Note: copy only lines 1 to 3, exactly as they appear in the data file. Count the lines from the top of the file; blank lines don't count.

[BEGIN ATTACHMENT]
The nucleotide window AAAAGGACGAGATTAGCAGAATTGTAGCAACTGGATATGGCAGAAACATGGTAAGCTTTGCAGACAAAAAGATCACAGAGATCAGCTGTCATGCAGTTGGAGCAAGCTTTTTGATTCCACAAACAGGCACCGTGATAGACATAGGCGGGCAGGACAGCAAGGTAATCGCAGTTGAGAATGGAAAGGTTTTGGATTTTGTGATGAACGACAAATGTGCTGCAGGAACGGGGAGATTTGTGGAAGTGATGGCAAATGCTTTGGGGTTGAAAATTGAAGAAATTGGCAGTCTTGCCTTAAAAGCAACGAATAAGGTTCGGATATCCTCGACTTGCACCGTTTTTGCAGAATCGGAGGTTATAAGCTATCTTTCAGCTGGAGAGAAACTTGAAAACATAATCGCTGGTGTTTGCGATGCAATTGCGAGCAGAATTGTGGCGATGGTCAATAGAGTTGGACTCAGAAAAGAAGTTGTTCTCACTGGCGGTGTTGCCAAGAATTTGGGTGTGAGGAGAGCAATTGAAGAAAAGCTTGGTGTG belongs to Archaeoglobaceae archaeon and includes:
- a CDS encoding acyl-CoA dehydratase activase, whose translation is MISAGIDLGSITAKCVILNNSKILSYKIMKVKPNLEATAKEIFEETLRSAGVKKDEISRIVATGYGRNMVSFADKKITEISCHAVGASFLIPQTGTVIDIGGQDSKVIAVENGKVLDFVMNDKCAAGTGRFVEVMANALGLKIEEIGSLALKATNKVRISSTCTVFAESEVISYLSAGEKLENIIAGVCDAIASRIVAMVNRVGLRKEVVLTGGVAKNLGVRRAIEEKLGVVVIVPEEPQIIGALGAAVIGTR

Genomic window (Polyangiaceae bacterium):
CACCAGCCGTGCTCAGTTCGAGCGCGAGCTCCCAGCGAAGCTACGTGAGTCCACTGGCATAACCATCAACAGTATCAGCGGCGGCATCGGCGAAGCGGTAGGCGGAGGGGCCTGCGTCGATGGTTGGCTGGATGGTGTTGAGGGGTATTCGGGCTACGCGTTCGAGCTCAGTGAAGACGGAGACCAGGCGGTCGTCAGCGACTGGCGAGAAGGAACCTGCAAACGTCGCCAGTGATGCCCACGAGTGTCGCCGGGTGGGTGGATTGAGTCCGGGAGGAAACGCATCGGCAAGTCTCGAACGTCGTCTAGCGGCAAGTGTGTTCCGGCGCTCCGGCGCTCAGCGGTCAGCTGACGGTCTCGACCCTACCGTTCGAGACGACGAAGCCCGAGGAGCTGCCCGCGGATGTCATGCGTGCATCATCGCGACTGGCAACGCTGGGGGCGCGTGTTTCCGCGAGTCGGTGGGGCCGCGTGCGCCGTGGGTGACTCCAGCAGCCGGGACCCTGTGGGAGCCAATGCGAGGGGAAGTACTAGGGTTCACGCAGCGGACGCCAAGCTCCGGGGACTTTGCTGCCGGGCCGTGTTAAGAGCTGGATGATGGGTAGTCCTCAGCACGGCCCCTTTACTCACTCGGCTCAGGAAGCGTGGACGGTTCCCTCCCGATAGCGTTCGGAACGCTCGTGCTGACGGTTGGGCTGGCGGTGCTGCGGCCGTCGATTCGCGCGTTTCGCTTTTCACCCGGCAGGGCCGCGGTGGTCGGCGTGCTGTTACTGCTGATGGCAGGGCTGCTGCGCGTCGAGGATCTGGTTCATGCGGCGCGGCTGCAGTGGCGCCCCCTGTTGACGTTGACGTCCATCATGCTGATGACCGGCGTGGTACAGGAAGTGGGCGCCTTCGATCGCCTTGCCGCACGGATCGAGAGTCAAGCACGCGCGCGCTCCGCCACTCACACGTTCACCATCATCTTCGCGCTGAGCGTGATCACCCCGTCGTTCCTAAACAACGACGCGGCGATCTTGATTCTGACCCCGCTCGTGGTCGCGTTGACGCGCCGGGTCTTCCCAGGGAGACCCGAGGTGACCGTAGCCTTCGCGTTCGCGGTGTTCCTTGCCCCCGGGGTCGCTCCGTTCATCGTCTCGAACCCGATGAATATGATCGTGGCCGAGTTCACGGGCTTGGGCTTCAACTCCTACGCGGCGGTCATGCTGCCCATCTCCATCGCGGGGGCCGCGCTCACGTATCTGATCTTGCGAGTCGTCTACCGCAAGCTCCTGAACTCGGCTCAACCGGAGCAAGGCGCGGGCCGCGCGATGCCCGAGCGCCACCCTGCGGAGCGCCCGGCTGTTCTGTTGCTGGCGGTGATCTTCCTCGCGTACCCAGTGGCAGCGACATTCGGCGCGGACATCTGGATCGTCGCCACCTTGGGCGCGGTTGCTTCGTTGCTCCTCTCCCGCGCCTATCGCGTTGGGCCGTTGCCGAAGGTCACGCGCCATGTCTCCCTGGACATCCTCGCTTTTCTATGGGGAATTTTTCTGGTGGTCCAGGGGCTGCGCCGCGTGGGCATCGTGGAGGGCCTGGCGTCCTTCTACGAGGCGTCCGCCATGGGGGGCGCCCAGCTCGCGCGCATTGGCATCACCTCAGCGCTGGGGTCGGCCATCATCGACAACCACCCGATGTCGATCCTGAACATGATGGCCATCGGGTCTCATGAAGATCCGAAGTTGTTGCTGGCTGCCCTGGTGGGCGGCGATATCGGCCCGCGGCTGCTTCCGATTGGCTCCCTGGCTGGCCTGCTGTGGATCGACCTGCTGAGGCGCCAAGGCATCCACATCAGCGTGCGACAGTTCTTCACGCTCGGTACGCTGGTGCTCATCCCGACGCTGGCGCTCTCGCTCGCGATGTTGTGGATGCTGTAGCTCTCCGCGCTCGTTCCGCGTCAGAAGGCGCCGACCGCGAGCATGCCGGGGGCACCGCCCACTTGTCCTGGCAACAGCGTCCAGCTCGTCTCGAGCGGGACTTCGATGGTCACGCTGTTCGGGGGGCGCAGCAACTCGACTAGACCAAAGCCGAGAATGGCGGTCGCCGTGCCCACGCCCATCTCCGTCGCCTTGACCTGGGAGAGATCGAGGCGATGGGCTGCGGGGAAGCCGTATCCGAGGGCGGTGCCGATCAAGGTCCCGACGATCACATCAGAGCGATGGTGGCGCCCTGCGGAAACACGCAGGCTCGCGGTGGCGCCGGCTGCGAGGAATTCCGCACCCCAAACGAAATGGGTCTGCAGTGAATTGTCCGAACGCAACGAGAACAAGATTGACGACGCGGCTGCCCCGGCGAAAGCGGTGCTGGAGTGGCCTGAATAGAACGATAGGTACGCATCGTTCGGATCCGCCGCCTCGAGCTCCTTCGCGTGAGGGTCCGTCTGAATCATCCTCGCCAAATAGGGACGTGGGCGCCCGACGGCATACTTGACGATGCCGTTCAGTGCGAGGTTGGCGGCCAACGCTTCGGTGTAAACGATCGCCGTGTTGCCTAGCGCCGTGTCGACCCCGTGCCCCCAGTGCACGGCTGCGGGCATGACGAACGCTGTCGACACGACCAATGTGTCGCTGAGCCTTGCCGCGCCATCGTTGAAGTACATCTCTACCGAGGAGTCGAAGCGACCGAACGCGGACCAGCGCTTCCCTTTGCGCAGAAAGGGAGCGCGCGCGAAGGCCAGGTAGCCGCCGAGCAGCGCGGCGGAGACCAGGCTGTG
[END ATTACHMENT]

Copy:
The nucleotide window AAAAGGACGAGATTAGCAGAATTGTAGCAACTGGATATGGCAGAAACATGGTAAGCTTTGCAGACAAAAAGATCACAGAGATCAGCTGTCATGCAGTTGGAGCAAGCTTTTTGATTCCACAAACAGGCACCGTGATAGACATAGGCGGGCAGGACAGCAAGGTAATCGCAGTTGAGAATGGAAAGGTTTTGGATTTTGTGATGAACGACAAATGTGCTGCAGGAACGGGGAGATTTGTGGAAGTGATGGCAAATGCTTTGGGGTTGAAAATTGAAGAAATTGGCAGTCTTGCCTTAAAAGCAACGAATAAGGTTCGGATATCCTCGACTTGCACCGTTTTTGCAGAATCGGAGGTTATAAGCTATCTTTCAGCTGGAGAGAAACTTGAAAACATAATCGCTGGTGTTTGCGATGCAATTGCGAGCAGAATTGTGGCGATGGTCAATAGAGTTGGACTCAGAAAAGAAGTTGTTCTCACTGGCGGTGTTGCCAAGAATTTGGGTGTGAGGAGAGCAATTGAAGAAAAGCTTGGTGTG belongs to Archaeoglobaceae archaeon and includes:
- a CDS encoding acyl-CoA dehydratase activase, whose translation is MISAGIDLGSITAKCVILNNSKILSYKIMKVKPNLEATAKEIFEETLRSAGVKKDEISRIVATGYGRNMVSFADKKITEISCHAVGASFLIPQTGTVIDIGGQDSKVIAVENGKVLDFVMNDKCAAGTGRFVEVMANALGLKIEEIGSLALKATNKVRISSTCTVFAESEVISYLSAGEKLENIIAGVCDAIASRIVAMVNRVGLRKEVVLTGGVAKNLGVRRAIEEKLGVVVIVPEEPQIIGALGAAVIGTR

Genomic window (Polyangiaceae bacterium):